I was invited by the RHUL Computing Society to give a lecture on human aspects of security.
After my presentation, I gave the students an exercise to help them understand the different perspectives on information security policies. As a result, they learned the importance of the role of information security in an organisation and it’s important enabling function.
It was really nice to get such an active participation on their behalf. After the talk we had an interesting conversations on current security research trends and opportunities.
I shared some research findings with the ISACA London Chapter members at the November event. We discussed resolving conflicts between security compliance and human behaviour. The talk was followed by a panel discussion with other presenters, where I answered questions regarding human aspects of information security.
During the networking session after the presentation I’ve had many other interesting conversations with the participants. People were sharing their stories and experiences implementing and auditing security controls.
I delivered a 1,5-day Information Security Concepts course at KPMG UK.
We covered a wide range of topics, including information security risk management, access control, threat and vulnerability management, etc.
According to the feedback I received after the course, the participants were able to understand the core security concepts much better and, more importantly, apply their knowledge in practice.
Leron is very engaging and interesting to listen to
Leron has the knowledge and he’s very effective making simple delivery of a complex topic
Leron is an effective communicator and explained everything that he was instructing on in a clear and concise manner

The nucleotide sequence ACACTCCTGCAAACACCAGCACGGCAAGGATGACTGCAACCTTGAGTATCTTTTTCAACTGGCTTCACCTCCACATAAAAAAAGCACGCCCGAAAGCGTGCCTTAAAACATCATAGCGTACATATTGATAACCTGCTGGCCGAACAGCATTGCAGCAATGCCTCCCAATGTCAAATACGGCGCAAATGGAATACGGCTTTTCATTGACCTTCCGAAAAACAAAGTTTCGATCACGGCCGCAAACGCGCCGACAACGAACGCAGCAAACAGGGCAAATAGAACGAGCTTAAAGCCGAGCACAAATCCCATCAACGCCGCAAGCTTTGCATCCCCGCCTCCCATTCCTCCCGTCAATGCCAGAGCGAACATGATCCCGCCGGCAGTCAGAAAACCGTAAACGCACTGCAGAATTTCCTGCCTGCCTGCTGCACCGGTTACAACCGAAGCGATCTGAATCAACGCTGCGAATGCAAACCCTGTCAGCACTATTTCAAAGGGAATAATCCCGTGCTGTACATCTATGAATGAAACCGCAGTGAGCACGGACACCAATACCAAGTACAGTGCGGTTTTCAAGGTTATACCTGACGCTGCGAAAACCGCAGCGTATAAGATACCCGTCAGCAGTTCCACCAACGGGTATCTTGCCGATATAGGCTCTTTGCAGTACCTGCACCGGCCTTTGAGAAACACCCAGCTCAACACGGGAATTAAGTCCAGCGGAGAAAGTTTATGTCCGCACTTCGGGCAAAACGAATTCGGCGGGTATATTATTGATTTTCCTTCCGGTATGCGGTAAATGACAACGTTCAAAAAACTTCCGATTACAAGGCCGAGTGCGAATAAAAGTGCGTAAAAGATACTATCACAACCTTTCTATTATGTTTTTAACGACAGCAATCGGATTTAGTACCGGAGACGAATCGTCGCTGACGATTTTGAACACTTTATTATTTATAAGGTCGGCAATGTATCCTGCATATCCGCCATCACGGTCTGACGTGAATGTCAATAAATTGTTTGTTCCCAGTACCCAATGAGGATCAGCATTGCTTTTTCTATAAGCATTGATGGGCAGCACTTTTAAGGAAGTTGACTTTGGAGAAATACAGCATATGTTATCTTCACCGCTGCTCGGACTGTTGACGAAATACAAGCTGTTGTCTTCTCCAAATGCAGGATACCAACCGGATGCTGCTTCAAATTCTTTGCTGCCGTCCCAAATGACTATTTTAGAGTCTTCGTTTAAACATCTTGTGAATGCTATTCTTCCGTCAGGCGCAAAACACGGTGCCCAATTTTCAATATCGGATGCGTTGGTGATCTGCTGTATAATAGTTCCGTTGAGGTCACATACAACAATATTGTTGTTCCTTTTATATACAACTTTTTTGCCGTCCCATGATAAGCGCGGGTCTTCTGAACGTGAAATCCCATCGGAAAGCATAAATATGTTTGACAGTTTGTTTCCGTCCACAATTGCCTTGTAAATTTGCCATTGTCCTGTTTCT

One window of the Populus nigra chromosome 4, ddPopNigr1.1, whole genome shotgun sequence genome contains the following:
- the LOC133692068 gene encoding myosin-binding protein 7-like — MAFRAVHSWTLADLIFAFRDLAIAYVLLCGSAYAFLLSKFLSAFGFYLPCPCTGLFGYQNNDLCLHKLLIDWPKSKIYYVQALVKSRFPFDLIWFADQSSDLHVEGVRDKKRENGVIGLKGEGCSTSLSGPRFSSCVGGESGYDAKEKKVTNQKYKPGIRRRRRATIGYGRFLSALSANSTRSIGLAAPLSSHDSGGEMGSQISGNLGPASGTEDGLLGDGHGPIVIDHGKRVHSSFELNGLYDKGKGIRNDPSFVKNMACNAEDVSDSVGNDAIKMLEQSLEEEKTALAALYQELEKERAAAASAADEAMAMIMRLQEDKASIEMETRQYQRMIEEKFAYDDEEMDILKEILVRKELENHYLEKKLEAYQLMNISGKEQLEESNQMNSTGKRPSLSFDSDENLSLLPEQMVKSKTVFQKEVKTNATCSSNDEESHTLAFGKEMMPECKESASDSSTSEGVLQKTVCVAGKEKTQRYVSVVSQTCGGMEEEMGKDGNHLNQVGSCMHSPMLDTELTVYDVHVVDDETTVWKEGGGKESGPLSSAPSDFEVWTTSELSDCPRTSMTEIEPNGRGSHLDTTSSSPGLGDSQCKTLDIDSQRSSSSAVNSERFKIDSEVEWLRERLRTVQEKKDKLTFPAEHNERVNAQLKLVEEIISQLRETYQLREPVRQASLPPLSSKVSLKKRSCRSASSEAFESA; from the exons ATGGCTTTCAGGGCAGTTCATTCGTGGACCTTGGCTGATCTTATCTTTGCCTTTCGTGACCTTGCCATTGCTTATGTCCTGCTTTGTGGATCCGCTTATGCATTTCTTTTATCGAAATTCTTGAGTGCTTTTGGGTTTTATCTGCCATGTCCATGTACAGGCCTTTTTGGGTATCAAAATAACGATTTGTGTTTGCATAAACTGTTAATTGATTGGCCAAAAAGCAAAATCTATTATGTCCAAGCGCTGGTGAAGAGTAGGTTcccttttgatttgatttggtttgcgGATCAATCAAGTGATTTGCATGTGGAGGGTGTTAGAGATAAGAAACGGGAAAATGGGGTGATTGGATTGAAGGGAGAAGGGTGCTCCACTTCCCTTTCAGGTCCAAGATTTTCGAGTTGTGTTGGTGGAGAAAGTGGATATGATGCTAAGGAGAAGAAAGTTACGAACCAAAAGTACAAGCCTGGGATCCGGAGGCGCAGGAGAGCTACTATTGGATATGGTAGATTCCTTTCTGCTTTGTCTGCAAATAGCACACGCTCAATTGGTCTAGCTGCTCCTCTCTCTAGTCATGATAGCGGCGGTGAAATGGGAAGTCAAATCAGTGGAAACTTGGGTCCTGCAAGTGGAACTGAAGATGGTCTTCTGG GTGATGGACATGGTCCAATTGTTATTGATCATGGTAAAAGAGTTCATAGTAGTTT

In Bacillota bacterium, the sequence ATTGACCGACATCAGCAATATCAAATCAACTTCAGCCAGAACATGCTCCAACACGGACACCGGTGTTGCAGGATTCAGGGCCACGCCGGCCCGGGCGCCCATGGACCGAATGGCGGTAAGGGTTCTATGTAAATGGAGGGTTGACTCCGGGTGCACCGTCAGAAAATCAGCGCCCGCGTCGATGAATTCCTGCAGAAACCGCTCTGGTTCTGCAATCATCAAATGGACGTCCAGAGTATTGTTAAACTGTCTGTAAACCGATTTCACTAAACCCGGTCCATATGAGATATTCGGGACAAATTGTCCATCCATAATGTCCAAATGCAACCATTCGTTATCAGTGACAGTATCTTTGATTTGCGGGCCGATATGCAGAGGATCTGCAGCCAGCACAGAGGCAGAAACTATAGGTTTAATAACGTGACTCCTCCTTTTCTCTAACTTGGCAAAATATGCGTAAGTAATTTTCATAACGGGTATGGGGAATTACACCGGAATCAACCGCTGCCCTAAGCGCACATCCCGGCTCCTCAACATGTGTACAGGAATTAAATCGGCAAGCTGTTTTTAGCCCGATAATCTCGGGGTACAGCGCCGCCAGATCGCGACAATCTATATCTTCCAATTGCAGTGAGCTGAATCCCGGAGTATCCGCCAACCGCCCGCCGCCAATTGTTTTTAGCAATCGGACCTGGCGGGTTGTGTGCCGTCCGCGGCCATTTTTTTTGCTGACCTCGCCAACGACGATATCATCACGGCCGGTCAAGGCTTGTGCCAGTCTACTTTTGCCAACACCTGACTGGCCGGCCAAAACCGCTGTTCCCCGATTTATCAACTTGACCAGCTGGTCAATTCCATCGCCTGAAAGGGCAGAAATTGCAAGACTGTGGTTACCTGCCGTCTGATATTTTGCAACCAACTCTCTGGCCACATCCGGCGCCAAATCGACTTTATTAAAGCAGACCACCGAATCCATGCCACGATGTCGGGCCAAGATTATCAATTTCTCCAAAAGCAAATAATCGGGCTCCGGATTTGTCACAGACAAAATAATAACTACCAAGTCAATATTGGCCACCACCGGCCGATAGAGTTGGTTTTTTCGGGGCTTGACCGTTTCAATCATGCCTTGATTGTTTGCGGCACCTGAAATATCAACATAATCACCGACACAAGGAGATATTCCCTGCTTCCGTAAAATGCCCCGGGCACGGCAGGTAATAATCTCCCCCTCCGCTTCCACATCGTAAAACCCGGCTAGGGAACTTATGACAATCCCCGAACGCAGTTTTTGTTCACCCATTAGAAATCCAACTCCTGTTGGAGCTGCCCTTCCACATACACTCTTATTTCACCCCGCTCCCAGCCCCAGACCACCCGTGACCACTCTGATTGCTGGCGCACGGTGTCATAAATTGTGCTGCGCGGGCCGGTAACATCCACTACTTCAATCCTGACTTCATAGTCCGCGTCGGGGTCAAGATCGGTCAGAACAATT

There will be continuous collaboration with the Learning and Development team to deliver this course to all new joiners to the Information Protection and Business Resilience team at KPMG.
I was invited to give a talk on industrial systems security at the London Metropolitan University.
The seminar was intended for academic staff to discuss current problems in this field. We managed to cover a broad range of issues regarding embedding devices and network and IT infrastructure in general.
The professors shared their perspective on this subject. This resulted in the identification of several research opportunities in this area.
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I presented at the HEA STEM Workshop on human aspects of information security.
The aim of the workshop is to share, disseminate and stimulate discussions on: the pedagogy of teaching subjects related to IT security and computer forensics, and issues relating to employability and research in these areas.
During the workshop the speakers presented topics that focus on: delivery of innovative practical tutorials, workshops and case studies; course design issues; demand for skills and employment opportunities; countering the “point & click” approach linked to vendor supplied training in industry; and current research exploring antivirus deployment strategies.
I delivered a seminar to a group of students at the University of Westminster on industrial control systems security. We discussed the history of these systems, current developments and research opportunities in this area. There was some debate around the hypothesis that these systems weren’t designed to be secure and the trade-offs between confidentiality, integrity and availability helped the participants to better understand modern challenges. Practical recommendations were given pertaining the areas of risk management, disaster recovery, and resilience.
I also facilitated a workshop, where I divided the audience into several groups representing various stakeholders within the company: shareholders, process engineers, and security managers. This helped to drive further discussion regarding different points of view, priorities, and the complexity of communication.
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